Tough news. I knew it would come some day, just not today, Brett, just not today. I won't write another lengthy post about him; I'll just say that Favre is the only one who could make me pause a second before answering the question, "Which is your favorite sport?" I reserve the right to write a sickeningly hagiographic post the day of the press conference.
I have a Facebook account, (it remains the more attractive option for non-teens in the social-networking world) and an application within it called ‘iLike’ that allows you to do various music-related things. It pleasantly informed me (as per my instructions) that Mariah Carey would be releasing an album in March, 2008 called, “Rainbow.” I said, “Wait, didn’t she already release an album by that name in 2000?” I clicked on the Amazon link, and sure enough, it redirected to the old album. Why don’t you just admit, iLike, that you have no idea what the new album in called? I wasted an entire 5 minutes of my life unraveling that mystery! Well, you wasted half your life listening to Mariah Carey.—ed. Touche! But if you had gone through the “I want to be ‘Black’” phase that every suburban white kid does (with no more than a quizzical curiosity about gangsta rap) you’d listen to MC as well. You’re still in that phase, aren’t you?—ed. Be quiet about that! Disclaimer: I in no wise endorse Ms.
I’m really mad today. And before I tell you why, let me preface it with this: I hope that RINO (let the reader understand) “Democrat” John McCain politically carves Obama in bite-sized, quivering little progressive pieces. Now, formalities aside, I don’t give a rat’s behind that Mr. Obama’s middle name is Hussein. It does not evoke fear in me, nor conjure a memory of a deposed Iraqi dictator (not a lasting one, anyway). I do not believe that his election will bring Sharia law into the center of US life. If he says he’s not a Muslim, I believe him. And there is NO reason whatsoever to continue stating his full name in the hope of scaring people into not voting for him. I can think of a hundred reasons to vote against Senator Barack Obama; his connection to Islam (by family, or the technicalities of conversion from Islam) is not one of them. Some guy named Cunningham brought this out again. They say Cunningham is a conservative radio talk show host. Spewing hostility in the direction of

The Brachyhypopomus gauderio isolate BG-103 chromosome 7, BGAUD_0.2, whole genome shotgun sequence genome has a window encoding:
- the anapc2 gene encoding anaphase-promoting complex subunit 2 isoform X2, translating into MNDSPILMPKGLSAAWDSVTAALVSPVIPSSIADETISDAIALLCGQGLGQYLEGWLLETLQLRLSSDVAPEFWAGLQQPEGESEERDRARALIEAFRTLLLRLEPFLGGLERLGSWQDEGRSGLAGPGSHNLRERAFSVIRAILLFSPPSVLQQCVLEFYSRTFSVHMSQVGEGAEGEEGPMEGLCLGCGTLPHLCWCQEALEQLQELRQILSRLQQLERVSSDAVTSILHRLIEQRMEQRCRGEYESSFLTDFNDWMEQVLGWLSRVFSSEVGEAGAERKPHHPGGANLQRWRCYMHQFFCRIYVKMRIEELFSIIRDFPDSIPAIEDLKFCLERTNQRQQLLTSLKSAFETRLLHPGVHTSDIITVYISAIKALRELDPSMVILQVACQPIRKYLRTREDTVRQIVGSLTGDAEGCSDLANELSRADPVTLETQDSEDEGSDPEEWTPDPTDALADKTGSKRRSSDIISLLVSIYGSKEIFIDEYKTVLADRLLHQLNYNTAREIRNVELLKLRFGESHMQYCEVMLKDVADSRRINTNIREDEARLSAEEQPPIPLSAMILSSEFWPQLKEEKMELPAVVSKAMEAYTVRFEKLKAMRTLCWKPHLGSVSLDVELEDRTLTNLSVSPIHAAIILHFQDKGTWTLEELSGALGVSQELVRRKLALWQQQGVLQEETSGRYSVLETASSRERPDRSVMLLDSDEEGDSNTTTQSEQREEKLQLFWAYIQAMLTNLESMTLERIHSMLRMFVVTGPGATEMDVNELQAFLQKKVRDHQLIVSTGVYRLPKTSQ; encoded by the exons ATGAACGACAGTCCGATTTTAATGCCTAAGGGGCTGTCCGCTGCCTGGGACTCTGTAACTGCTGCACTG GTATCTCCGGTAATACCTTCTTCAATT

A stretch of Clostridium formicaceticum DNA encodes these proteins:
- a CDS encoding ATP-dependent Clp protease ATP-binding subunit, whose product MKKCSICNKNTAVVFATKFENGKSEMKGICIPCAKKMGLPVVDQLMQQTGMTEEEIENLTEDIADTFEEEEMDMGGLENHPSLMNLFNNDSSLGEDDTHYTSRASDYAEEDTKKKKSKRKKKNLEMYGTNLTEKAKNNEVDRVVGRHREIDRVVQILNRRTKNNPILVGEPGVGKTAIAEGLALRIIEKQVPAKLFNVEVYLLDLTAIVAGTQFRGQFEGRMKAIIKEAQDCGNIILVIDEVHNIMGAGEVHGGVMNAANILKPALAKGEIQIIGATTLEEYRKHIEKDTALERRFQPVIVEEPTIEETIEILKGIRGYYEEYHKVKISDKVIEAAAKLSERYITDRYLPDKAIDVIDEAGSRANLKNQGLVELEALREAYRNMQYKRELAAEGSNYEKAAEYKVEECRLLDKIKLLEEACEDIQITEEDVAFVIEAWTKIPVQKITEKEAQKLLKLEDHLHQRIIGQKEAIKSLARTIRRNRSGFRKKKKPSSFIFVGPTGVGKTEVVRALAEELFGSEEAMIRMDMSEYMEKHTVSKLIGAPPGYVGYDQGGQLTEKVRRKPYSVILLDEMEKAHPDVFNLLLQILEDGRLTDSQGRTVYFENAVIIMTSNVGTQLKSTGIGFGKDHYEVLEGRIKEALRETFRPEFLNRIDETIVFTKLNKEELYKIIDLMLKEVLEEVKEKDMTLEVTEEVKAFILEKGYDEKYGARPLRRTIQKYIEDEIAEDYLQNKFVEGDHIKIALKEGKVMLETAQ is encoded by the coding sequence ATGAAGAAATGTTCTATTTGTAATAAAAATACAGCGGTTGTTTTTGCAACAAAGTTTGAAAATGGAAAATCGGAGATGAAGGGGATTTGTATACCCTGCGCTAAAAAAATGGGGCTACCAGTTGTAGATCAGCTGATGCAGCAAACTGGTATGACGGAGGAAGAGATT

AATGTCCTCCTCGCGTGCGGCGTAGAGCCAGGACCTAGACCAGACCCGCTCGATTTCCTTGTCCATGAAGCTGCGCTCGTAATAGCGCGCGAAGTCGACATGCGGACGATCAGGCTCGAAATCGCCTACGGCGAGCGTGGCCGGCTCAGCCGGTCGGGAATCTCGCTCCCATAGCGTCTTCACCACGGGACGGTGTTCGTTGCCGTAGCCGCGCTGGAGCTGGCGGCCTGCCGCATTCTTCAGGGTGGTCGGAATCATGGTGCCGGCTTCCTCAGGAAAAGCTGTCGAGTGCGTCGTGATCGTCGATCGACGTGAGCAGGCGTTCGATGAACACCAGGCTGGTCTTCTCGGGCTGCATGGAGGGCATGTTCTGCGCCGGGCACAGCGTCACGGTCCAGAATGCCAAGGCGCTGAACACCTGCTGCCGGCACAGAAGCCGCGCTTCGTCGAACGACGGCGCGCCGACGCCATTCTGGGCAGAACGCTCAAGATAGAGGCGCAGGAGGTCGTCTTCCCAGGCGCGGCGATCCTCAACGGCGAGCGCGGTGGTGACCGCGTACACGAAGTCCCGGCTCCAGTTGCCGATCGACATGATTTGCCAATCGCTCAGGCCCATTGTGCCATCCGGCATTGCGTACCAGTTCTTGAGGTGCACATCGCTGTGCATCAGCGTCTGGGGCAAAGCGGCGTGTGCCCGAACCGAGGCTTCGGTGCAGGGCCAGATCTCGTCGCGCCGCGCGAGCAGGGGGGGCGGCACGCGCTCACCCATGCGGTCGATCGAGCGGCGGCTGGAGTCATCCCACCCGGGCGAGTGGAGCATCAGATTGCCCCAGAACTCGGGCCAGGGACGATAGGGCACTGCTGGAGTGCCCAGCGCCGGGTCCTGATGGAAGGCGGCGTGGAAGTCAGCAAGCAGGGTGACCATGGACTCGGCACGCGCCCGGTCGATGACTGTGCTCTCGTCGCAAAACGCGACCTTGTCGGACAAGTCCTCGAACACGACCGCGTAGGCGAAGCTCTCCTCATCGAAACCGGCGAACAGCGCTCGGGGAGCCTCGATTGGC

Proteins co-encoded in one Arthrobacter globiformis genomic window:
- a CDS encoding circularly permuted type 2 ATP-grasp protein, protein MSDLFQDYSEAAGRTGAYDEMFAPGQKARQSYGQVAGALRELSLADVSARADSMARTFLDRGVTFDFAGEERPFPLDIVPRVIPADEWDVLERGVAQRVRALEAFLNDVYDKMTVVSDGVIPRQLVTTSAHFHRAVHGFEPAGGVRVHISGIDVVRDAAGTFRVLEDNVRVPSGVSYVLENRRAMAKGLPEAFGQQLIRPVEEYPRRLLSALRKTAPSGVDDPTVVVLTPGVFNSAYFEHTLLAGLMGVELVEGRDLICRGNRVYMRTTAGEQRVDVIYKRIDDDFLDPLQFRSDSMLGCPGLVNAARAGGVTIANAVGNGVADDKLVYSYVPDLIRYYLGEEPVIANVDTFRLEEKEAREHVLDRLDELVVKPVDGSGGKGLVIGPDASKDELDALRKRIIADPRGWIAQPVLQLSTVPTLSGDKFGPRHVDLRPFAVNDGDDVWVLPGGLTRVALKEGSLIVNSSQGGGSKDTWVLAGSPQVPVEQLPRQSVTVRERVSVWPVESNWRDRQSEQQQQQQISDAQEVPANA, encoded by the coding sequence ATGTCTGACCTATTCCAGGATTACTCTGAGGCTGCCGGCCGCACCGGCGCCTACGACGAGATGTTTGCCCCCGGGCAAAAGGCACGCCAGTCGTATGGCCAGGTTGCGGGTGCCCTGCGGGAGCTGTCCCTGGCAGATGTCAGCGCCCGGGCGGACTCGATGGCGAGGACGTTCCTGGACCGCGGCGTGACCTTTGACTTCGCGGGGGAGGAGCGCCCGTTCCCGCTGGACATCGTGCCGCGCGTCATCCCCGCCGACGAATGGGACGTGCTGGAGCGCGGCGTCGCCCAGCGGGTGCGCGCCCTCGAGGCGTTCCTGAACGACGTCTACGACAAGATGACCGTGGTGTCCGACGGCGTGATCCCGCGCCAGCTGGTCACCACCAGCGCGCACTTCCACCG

For the record, if and when the Republican nomination is decided in the expected fashion, John McCain has my full, unequivocal, unhesitating support. His many crimes against movement conservatism, and various constituent parts of it, are hereby pardoned. We cannot take the risk that American foreign policy (especially vis a vis Iraq) will substantially change in the coming months. Questioning the decision now is fruitless, and bringing the opposing policy to bear on the people of Iraq is immoral and stupid. We owe them at least a fair shot at a free country; to do anything less would be to ensure that the enormous cost in blood and treasure will have been in vain. This policy represents the very heart of liberal internationalism, and how terribly ironic that the opposition now pretends to disavow it. The numerous errors in execution and strategy do not change the mission from worthy to unworthy. The hardships on our soldiers and their families (and us) break our hearts, but they should
It seems proper to me today to pray for this nation. (The United States, that is, if I am lucky enough to have overseas readers, which I apparently do. Thank you, Tim.) We’re picking a president, even today, in Virginia, Maryland, and the District of Columbia. One of these four people will be our next president (Sen. McCain, Sen. Clinton, Sen. Obama, or Gov. Huckabee) and, to put it mildly, they’ll need all the help they can get. Pray this with me: Heavenly Father, we know that you already know who our next president will be. We humbly ask that you equip that person with everything they need to lead us. Grant them wisdom, patience, and love to carry out this high calling. Bless every one of the candidates to finish well, and give them grace and graciousness to accept the outcome of the contests, in victory or defeat. We ask you to bless in a special way Mrs. Edwards, and Mrs. Romney, who deal with illness and affliction. Give them a knowledge of your true presence there with them. M
I have an ongoing dialogue with Nathan Hall of nwhall.com re: U.S. military intervention. He would like us to take a less involved approach, in contrast to my position, which (arguably) favors more. He identifies the desirable position (in response to my queries) as follows: “When would Libertarians use force? When US property, territory, or citizens are threatened and force is the only way of meeting the threat. In principle, it isn't a hard question to answer at all.” [Italics are mine, and indicate the foci of my response.] After I indicated that my response to a request for an apology for invading Iraq (from the ‘international community’ for instance) would be along the lines of, “Kiss my ass,” Nathan replied thusly: “I don't want to see hand-wringing guilt or abject, tearful apologies. I also don't want us to run away from Iraq with our tail between our legs. I just think we should learn from our mistakes and follow the principle below in the future, possibly with